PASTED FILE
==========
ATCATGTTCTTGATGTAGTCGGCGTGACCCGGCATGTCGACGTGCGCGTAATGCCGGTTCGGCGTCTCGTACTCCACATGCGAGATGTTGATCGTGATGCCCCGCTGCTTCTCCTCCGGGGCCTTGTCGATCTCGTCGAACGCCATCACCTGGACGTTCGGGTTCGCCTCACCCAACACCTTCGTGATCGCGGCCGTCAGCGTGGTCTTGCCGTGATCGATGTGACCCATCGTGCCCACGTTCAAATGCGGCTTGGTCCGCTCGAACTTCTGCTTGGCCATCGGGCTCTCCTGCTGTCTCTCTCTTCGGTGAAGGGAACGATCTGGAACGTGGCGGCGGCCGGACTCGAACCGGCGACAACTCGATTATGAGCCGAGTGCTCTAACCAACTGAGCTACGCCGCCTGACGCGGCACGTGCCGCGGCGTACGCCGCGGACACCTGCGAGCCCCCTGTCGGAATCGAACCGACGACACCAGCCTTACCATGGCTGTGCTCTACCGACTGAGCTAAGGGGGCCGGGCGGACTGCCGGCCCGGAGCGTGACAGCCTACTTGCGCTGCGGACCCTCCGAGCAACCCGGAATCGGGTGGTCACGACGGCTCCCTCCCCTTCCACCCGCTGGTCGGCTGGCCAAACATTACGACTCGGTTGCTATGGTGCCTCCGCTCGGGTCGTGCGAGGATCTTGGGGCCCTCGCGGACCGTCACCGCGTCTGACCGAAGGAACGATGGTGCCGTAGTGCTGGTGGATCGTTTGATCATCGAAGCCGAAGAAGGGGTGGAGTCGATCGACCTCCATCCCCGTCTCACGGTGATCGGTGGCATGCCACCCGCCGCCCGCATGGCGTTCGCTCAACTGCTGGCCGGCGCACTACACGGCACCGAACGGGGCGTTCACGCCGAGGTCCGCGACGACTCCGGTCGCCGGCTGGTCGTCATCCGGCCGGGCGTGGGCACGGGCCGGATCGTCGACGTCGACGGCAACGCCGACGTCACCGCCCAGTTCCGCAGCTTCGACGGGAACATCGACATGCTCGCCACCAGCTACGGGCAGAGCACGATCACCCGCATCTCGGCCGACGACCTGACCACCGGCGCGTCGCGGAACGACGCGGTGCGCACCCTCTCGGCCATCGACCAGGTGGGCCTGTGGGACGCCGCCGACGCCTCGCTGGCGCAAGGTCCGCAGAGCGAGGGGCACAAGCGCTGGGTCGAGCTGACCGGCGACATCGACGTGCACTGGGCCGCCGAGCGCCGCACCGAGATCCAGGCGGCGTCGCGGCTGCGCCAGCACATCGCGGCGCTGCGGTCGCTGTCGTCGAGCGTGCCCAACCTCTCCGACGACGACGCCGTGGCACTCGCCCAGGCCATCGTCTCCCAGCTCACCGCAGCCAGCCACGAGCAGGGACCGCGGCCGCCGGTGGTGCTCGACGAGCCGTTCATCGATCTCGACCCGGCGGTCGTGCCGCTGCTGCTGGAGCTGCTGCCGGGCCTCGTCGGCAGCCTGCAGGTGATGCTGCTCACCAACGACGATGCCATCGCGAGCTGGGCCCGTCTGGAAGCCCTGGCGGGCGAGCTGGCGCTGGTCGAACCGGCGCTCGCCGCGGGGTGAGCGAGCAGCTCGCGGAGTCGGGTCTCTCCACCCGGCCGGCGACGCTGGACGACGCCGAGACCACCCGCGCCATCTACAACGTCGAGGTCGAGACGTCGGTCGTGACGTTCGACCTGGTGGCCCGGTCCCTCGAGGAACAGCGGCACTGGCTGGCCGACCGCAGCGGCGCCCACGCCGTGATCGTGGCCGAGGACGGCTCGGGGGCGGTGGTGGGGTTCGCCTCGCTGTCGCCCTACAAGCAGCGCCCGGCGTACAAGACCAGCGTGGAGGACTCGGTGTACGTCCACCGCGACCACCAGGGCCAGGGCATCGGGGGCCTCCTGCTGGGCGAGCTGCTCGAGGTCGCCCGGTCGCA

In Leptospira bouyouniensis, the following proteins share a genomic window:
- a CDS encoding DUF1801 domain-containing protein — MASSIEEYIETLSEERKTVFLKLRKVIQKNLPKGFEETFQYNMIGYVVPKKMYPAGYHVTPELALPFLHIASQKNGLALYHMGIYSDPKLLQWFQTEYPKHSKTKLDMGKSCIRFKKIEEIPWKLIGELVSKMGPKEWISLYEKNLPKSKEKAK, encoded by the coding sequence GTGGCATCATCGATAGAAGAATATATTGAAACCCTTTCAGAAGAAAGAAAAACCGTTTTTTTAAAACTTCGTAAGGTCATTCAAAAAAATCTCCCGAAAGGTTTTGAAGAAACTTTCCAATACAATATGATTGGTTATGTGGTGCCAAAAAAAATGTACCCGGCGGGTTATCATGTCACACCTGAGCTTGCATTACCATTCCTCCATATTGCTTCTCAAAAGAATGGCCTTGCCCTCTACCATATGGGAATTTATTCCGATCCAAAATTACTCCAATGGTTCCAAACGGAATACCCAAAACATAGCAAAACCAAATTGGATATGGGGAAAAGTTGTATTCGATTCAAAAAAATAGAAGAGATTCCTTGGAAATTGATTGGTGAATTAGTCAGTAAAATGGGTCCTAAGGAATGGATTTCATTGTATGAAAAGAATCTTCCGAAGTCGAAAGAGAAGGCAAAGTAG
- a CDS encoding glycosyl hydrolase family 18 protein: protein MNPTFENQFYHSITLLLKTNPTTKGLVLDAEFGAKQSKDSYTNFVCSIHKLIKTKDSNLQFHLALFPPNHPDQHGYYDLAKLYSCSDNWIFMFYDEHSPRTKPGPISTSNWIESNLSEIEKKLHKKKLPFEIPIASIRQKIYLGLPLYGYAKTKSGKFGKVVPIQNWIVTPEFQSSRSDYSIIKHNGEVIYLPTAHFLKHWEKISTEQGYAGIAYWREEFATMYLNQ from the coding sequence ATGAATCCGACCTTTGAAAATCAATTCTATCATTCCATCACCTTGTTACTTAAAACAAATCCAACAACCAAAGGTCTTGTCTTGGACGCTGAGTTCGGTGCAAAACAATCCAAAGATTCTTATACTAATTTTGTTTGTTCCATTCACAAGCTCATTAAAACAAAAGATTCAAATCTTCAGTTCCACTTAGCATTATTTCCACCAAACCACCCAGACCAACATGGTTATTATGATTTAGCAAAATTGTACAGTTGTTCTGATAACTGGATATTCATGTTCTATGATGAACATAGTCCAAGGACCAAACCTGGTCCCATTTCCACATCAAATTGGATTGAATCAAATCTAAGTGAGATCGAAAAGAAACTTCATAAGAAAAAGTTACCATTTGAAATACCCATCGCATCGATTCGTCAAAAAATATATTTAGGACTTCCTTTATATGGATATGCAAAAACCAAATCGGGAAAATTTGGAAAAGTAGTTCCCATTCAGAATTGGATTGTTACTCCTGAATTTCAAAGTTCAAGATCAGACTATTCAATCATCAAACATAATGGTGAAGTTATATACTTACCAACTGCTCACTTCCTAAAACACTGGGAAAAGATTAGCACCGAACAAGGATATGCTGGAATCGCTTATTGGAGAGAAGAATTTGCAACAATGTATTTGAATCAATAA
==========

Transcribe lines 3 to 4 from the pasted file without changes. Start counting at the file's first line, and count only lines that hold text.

- a CDS encoding DUF1801 domain-containing protein — MASSIEEYIETLSEERKTVFLKLRKVIQKNLPKGFEETFQYNMIGYVVPKKMYPAGYHVTPELALPFLHIASQKNGLALYHMGIYSDPKLLQWFQTEYPKHSKTKLDMGKSCIRFKKIEEIPWKLIGELVSKMGPKEWISLYEKNLPKSKEKAK, encoded by the coding sequence GTGGCATCATCGATAGAAGAATATATTGAAACCCTTTCAGAAGAAAGAAAAACCGTTTTTTTAAAACTTCGTAAGGTCATTCAAAAAAATCTCCCGAAAGGTTTTGAAGAAACTTTCCAATACAATATGATTGGTTATGTGGTGCCAAAAAAAATGTACCCGGCGGGTTATCATGTCACACCTGAGCTTGCATTACCATTCCTCCATATTGCTTCTCAAAAGAATGGCCTTGCCCTCTACCATATGGGAATTTATTCCGATCCAAAATTACTCCAATGGTTCCAAACGGAATACCCAAAACATAGCAAAACCAAATTGGATATGGGGAAAAGTTGTATTCGATTCAAAAAAATAGAAGAGATTCCTTGGAAATTGATTGGTGAATTAGTCAGTAAAATGGGTCCTAAGGAATGGATTTCATTGTATGAAAAGAATCTTCCGAAGTCGAAAGAGAAGGCAAAGTAG
- a CDS encoding glycosyl hydrolase family 18 protein: protein MNPTFENQFYHSITLLLKTNPTTKGLVLDAEFGAKQSKDSYTNFVCSIHKLIKTKDSNLQFHLALFPPNHPDQHGYYDLAKLYSCSDNWIFMFYDEHSPRTKPGPISTSNWIESNLSEIEKKLHKKKLPFEIPIASIRQKIYLGLPLYGYAKTKSGKFGKVVPIQNWIVTPEFQSSRSDYSIIKHNGEVIYLPTAHFLKHWEKISTEQGYAGIAYWREEFATMYLNQ from the coding sequence ATGAATCCGACCTTTGAAAATCAATTCTATCATTCCATCACCTTGTTACTTAAAACAAATCCAACAACCAAAGGTCTTGTCTTGGACGCTGAGTTCGGTGCAAAACAATCCAAAGATTCTTATACTAATTTTGTTTGTTCCATTCACAAGCTCATTAAAACAAAAGATTCAAATCTTCAGTTCCACTTAGCATTATTTCCACCAAACCACCCAGACCAACATGGTTATTATGATTTAGCAAAATTGTACAGTTGTTCTGATAACTGGATATTCATGTTCTATGATGAACATAGTCCAAGGACCAAACCTGGTCCCATTTCCACATCAAATTGGATTGAATCAAATCTAAGTGAGATCGAAAAGAAACTTCATAAGAAAAAGTTACCATTTGAAATACCCATCGCATCGATTCGTCAAAAAATATATTTAGGACTTCCTTTATATGGATATGCAAAAACCAAATCGGGAAAATTTGGAAAAGTAGTTCCCATTCAGAATTGGATTGTTACTCCTGAATTTCAAAGTTCAAGATCAGACTATTCAATCATCAAACATAATGGTGAAGTTATATACTTACCAACTGCTCACTTCCTAAAACACTGGGAAAAGATTAGCACCGAACAAGGATATGCTGGAATCGCTTATTGGAGAGAAGAATTTGCAACAATGTATTTGAATCAATAA